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Pharmacological techniques for the in vitro study of airways.

Fedan-JS; Van Scott-MR; Johnston-RA
J Pharmacol Toxicol Methods 2001 Mar; 45(2):159-174
The purpose of this review is to describe some of the more commonly used isolated preparations of airways for in vitro experimentation and to discuss some practical considerations associated with their use. The types of experiments and protocols for which these preparations have been used are large and diverse. We will not attempt to review all of these applications, but will restrict the discussion to the use of preparations to examine airway smooth muscle and respiratory epithelium. Space will not allow inclusion of all the work that has been done using these preparations, and we apologize for not including some reports that would serve as equally good examples; however, there is much similarity in the manner in which each type of perparation is used, and any given paper can be a point of entry into that method. For the sake of expedience, we will highlight the preparations used in our laboratory. Some of these are novel and may be of interest to a wider community. In vitro preparations of freshly isolated tissues allow investigation into effects and mechanisms under steady state experimental conditions with precise control of concentrations of substances and other experimental parameters. In the pulmonary research arena, investigators have utilized the information gained from isolated airway preparations to elucidate effects and processes that occur in vivo both in healthy mammals and in animal models of lung diseases. The preparations find usefulness both in defining fundamental cellular mechanisms as well as for screening the effects of agents of potential therapeutic benefit or that exert toxic effects. As such, the in vitro approaches for the study of airways have provided information that is critical to the interpretation of effects observed under in vivo conditions. On the other hand, it must be remembered that an isolated airway preparation, removed from its neuronal connections and contact with plasma-borne substances, both known and yet to be identified, may acquire new properties or lose some of the attributes if possessed in situ. Each of the preparations and techniques to be discussed has advantages and disadvantages that should be considered before adoption.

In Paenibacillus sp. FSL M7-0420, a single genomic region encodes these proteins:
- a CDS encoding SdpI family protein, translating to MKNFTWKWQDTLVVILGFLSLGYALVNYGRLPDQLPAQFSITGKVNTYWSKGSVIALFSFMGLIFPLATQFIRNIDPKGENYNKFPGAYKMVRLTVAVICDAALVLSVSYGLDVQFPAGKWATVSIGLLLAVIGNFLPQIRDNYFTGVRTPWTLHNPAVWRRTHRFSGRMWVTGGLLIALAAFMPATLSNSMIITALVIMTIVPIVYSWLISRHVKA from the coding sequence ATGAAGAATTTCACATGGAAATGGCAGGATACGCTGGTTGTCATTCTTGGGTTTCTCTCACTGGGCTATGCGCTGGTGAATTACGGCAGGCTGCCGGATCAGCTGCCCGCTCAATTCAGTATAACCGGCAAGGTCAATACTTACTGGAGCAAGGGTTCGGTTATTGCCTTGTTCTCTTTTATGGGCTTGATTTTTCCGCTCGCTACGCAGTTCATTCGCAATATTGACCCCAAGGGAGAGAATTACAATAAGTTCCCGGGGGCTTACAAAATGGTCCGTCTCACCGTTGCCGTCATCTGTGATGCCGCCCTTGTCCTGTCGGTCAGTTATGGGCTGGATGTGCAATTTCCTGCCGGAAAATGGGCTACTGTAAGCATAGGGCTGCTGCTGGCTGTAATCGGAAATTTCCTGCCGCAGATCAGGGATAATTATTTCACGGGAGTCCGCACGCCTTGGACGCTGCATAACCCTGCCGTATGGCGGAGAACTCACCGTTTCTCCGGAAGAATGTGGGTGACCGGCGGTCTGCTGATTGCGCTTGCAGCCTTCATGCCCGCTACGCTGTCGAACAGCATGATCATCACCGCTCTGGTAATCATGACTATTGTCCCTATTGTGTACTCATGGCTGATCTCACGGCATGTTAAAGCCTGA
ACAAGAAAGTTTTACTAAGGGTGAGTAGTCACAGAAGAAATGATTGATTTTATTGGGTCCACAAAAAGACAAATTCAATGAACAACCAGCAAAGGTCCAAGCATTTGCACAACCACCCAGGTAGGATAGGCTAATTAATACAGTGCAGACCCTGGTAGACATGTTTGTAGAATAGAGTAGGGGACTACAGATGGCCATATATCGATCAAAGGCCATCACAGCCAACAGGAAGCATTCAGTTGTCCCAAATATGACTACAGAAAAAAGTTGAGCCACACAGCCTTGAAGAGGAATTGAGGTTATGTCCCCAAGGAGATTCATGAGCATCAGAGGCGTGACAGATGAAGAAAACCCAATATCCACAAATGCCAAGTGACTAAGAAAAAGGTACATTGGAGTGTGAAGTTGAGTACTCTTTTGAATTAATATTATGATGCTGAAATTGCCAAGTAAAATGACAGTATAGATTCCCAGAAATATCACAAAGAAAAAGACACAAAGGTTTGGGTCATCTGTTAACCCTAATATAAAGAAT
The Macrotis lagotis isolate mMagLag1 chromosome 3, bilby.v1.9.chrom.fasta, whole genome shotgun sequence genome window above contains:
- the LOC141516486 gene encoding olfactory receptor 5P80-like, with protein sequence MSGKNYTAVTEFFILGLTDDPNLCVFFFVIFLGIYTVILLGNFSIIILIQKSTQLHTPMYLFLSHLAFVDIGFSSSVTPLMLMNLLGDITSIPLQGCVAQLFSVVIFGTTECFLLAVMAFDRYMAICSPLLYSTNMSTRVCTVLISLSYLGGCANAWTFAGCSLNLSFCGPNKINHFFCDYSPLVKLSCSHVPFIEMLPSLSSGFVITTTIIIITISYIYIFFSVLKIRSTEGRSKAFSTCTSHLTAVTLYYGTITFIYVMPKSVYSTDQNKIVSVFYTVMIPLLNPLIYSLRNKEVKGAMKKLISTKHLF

Pharmacology; In-vitro-study; Pulmonary-function-tests; In-vitro-studies; Humans; Animals; Animal-studies; Lung-disease; Respiratory-system-disorders; Pulmonary-system-disorders; Toxic-effects; Respiratory-function-tests; Airway-obstruction
Pathology and Physiology Research Branch, Health Effects Laboratory Division, National Institute for Occupational Safety and Health, 1095 Willowdale Road, Morgantown, WV 26505-2888
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Journal of Pharmacological and Toxicological Methods